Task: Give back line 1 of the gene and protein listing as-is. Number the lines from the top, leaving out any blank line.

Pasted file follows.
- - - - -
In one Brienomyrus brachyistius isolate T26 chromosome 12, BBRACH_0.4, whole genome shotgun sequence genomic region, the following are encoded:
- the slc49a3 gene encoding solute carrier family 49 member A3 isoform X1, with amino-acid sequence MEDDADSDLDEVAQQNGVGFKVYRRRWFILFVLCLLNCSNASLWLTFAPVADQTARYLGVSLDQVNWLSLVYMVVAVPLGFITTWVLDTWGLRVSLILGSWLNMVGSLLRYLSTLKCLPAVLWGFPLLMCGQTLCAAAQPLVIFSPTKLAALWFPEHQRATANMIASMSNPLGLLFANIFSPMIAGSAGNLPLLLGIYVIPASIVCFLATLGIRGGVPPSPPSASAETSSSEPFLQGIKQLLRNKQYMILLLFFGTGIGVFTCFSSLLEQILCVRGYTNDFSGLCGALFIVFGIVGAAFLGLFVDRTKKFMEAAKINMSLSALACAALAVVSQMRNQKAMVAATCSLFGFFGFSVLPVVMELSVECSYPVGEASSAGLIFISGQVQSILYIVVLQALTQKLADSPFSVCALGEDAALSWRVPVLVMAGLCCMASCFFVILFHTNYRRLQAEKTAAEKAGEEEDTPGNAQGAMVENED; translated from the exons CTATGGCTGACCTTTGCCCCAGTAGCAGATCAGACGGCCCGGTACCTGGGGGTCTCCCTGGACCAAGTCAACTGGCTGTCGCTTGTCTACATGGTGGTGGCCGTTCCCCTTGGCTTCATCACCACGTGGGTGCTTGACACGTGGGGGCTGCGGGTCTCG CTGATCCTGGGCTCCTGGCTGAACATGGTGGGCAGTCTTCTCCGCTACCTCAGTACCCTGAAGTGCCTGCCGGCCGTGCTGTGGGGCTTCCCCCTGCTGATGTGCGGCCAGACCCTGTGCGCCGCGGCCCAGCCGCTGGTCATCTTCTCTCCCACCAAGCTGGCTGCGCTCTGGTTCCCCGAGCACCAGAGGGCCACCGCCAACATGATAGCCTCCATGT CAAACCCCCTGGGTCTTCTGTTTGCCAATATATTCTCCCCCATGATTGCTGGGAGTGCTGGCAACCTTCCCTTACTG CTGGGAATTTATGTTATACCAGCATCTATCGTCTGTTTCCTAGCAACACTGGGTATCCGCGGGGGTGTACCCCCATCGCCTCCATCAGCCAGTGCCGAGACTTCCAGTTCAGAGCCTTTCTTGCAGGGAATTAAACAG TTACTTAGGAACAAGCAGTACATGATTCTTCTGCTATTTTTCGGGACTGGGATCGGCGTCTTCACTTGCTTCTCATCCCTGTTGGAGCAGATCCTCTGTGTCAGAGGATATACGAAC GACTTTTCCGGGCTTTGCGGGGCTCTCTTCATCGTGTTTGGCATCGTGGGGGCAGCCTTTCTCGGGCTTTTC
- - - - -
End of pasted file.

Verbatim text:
In one Brienomyrus brachyistius isolate T26 chromosome 12, BBRACH_0.4, whole genome shotgun sequence genomic region, the following are encoded: